Also see that I feel that in being human, I should explore the world with all my capacities, barring no thought, considering all that might be able to come under my view. Granted, this view involves a certain morality so far as to what I may enact, but so far as the possibility of truth in the world, I must be at least willing to consider it in its possibility, including the possibility that may offend my idea of what is real and true. To me, this is a God given capacity and ability, that It gave me (us) to use to its fullest. In other words, I should, within this capacity and ability, be at least willing to try to set aside what I know is correct; the truth lay then with all that is known. The transition from real discourse to true communication occurs as we move to the experience itself.

Under this maxim for being in the world, this is why I can say or have said I do not have faith, but my faith is in doubt. For, if I do not have faith, then the faith that I do have is defacto, by definition, doubt. But inso much as somehow I have a commitment or an imperative of my being that does not allow me to have faith, by virtue of this situation, I am having faith in a meaning from which I derive that statement ‘I do not have faith’ in order to be able to say it and mean it, and thereby this condition admits, my condition, my faith is in doubt. I become subject to a peculiar situation whereby the position I advocate betrays itself, and I am left nowhere by what I may say, except that somehow I have said it, because the faith that I do have, the faith that allows me to speak and mean with conviction, is in question by the very fact that I may say and mean ‘my faith is in doubt’.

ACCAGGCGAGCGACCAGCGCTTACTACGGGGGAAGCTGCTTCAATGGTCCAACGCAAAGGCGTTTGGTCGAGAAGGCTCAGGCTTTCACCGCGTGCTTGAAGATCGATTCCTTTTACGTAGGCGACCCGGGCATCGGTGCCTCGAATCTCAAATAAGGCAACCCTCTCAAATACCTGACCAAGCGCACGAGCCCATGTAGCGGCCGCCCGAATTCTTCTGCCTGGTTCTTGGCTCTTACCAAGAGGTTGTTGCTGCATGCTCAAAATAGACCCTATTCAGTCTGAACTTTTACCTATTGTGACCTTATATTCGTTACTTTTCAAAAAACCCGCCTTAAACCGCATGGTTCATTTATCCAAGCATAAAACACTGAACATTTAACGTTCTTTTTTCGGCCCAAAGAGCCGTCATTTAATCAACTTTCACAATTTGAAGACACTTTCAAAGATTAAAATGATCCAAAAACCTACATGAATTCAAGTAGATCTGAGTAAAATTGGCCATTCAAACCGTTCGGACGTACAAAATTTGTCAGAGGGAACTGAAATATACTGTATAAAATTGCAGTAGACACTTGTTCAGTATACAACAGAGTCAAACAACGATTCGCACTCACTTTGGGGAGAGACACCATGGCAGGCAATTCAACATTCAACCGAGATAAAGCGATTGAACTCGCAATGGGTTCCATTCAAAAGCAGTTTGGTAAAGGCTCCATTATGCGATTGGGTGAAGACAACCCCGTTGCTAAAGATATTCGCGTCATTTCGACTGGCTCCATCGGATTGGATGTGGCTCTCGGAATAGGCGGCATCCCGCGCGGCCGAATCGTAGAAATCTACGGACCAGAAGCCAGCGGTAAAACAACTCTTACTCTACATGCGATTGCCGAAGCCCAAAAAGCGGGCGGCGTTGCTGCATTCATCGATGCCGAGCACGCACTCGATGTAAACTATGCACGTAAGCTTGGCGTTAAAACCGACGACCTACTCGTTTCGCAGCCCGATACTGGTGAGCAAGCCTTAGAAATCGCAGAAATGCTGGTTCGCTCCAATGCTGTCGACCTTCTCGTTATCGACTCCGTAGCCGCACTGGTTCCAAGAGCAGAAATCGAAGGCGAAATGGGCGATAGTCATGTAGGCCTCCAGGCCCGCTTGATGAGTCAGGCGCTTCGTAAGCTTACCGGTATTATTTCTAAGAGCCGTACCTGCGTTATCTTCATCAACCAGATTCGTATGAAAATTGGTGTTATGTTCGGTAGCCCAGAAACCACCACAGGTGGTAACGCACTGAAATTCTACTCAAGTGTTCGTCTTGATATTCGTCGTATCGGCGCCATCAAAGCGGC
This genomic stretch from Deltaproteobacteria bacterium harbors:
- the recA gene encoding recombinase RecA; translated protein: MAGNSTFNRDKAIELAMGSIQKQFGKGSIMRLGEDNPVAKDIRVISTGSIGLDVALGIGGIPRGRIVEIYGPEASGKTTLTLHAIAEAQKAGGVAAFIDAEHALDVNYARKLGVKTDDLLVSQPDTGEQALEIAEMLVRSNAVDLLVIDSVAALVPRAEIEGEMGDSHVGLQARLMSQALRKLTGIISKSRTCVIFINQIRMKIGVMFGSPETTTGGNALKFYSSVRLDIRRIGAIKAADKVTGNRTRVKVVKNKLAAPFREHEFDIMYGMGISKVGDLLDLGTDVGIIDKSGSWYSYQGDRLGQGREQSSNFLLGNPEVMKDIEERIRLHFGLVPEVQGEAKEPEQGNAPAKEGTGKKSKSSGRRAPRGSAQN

So it is that the possibility that there was a singular and momentous human being who was the Son of God, sent into this world for the forgiveness of sins, that those who believe in him may not die, but have everlasting life, this actual person-God 2000 years ago as the Bible tells – I do not have faith in this, which I to say I do not believe it, but yet I do believe, have faith in the idea, that it is just as possible as the truth I know, by which I have faith in doubt. This is ironic, the situation of irony: to have faith in doubt.


The possible situations of the universe as I presented above, both rely upon an implicit idea of progress. The former, where a serpent actually talks to Eve, suggests a universe that has been moving away from God, a universe that began with a God and where God used to interact, where miraculous things could and indeed did happen as they are told about, but that the universe is or has been moving in a manner where such strange occurrence, one could say at least, become less and less, leading ultimately to our time, wherein any and all miraculous events are immediately usurped and explained by our modern understanding, thus stripping them from the truly miraculous and leaving them, at most, merely strange or mysterious.